Why does natural gas smell like rotten eggs, when it is naturally odorless and colorless? On March 18, 1937, a natural gas leak exploded during school in New London, Texas. None of the teachers knew there was a deadly amount of gas in the air. Suddenly, there was a spark and a huge explosion, killing 298 precious students and teachers and injuring an additional 112.
Since that fateful day, our government said gas is too deadly to remain odorless. A federal law states that an artificial odorant must be added to natural gas.
Sin stinks, so God gave us His Word (the law) so that we can know when sin is present (Rom. 2:15). He also gave us His Spirit to remind us of what is right and wrong:
My conscience is testifying to me with the Holy Spirit. (Rom. 9:1)
Today, I want us to focus on God’s third level of protection against the deadly dangers of sin – other people. The concept of accountability terrifies many pastors because we are hardwired to give counsel, not receive it.
Flee from youthful passion, and pursue righteousness…along with those who call on the Lord from a pure heart (2 Tim. 2:22).
Pastors need accountability just as much as anyone else. As public servants who are expected to live “above reproach,” accountability sometimes feels awkward, or even punitive. Consider accountability as a safeguard against sin and its consequences on your life and ministry. I suggest you build integrity into your life with these four walls of accountability:
Your family should be your closest allies, especially on the prevention side of sin. My wife is my greatest supporter, but even Aaron needed Hur to help hold up Moses’ hands during the battle with the Amalekites.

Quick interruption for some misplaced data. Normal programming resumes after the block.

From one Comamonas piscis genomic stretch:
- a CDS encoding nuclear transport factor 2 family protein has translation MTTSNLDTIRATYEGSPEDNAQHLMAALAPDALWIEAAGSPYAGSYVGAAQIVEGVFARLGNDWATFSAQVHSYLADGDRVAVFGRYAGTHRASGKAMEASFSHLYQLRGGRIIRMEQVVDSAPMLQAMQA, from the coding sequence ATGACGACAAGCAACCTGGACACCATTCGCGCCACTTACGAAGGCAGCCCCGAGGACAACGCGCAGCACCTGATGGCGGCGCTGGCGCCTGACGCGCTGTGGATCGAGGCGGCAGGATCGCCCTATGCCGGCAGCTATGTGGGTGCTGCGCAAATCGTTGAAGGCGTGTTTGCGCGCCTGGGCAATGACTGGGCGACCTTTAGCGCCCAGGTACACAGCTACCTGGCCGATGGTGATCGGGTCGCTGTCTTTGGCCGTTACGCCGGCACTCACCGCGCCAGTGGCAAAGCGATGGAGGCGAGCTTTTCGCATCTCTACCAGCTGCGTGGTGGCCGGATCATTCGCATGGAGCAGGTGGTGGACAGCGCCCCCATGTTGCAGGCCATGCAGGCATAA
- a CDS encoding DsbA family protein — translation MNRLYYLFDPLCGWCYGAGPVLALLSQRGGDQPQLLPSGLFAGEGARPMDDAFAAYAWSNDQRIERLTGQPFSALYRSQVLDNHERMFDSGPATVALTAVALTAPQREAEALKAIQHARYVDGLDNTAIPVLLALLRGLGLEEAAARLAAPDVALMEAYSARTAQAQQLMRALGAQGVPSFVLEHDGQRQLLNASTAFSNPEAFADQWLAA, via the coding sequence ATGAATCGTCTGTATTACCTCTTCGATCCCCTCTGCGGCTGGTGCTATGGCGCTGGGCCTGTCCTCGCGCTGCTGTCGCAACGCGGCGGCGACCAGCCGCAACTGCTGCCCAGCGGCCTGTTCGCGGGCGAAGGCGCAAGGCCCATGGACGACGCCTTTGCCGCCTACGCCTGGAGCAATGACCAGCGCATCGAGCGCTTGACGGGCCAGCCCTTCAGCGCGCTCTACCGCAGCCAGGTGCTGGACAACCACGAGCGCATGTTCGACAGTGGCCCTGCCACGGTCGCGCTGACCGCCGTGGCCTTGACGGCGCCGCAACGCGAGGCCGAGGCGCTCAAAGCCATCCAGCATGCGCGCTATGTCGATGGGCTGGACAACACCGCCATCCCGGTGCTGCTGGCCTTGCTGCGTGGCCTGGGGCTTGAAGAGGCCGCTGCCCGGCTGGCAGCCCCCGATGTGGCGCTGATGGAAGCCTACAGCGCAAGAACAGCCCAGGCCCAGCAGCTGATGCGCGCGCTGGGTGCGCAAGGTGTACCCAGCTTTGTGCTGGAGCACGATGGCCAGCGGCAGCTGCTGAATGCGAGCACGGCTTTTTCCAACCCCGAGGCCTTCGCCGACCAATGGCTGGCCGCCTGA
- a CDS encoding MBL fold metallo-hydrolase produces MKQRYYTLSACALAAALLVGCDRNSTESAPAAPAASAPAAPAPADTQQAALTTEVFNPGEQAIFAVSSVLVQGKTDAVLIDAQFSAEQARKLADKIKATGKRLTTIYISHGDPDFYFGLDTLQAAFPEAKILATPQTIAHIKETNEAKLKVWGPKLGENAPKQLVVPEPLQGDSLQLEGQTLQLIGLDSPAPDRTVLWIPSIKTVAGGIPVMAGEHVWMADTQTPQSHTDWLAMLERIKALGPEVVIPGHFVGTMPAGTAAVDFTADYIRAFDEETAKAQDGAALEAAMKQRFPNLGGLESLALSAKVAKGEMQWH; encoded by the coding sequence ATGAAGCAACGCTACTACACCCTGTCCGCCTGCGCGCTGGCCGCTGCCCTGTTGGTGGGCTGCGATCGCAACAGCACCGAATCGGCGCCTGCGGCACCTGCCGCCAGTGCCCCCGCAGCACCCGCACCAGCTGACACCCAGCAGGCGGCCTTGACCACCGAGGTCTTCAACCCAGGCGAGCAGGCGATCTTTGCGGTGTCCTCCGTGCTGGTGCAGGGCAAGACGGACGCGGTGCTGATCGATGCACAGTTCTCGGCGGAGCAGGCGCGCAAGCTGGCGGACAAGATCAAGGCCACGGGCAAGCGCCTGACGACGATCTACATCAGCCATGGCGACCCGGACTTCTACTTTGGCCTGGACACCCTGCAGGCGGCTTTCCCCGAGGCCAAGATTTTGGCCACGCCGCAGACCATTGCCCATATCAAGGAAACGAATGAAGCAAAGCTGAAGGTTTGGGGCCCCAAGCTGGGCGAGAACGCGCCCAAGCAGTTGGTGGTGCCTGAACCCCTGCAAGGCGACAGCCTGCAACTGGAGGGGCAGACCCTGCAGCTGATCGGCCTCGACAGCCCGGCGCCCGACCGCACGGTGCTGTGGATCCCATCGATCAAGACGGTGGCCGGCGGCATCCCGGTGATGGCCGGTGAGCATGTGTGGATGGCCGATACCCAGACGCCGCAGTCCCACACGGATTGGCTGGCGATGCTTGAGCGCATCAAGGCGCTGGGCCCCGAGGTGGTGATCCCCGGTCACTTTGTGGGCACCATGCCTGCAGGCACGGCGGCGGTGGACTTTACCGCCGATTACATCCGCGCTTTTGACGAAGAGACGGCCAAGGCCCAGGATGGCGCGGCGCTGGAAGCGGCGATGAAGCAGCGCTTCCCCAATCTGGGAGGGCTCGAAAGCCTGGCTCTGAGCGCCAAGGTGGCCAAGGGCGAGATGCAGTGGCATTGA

Friends are important allies in the fight against stinky, secret sin because pastors are more likely to share their struggles with their close friends than even with their own family. My wife prefers it that way and wants men in my life who will tell me that my sin stinks. This healthy model is taught in Titus 2, which also reminds us not to minister across genders carelessly.
Why are pastors so reluctant to allow other pastors into their personal lives? Last week I consulted with a church staff and asked them this same question. Answers included: fear, pride, insecurity, naivety, depression.
Pastors will effortlessly talk to each other about their ministries, but are reluctant to share their personal struggles. Ministry is way too hard to do alone! Pray for and pursue a friend who stays closer than a brother (Prov. 18:24).
That gas explosion happened just 24 miles southwest of my hometown of Tyler. Mother Francis Hospital in Tyler was set to open the next day, so this brand new hospital was full of medical personnel who were ready to help over a hundred surviving victims of that explosion.
Who has God sent ahead of you to assist you in times of crisis? Those same people will be there to celebrate with you during seasons of success. I believe every pastor should have a mentor in their life who has had at least ten more birthdays than you.
God is not going let you go through life without letting you know how much sin stinks. Since we know that He speaks through His Word, His Spirit and His people – think of those who have been a God-send in your life. After you have thanked God for those people, bring them in close and let them minister to you as you minister to others.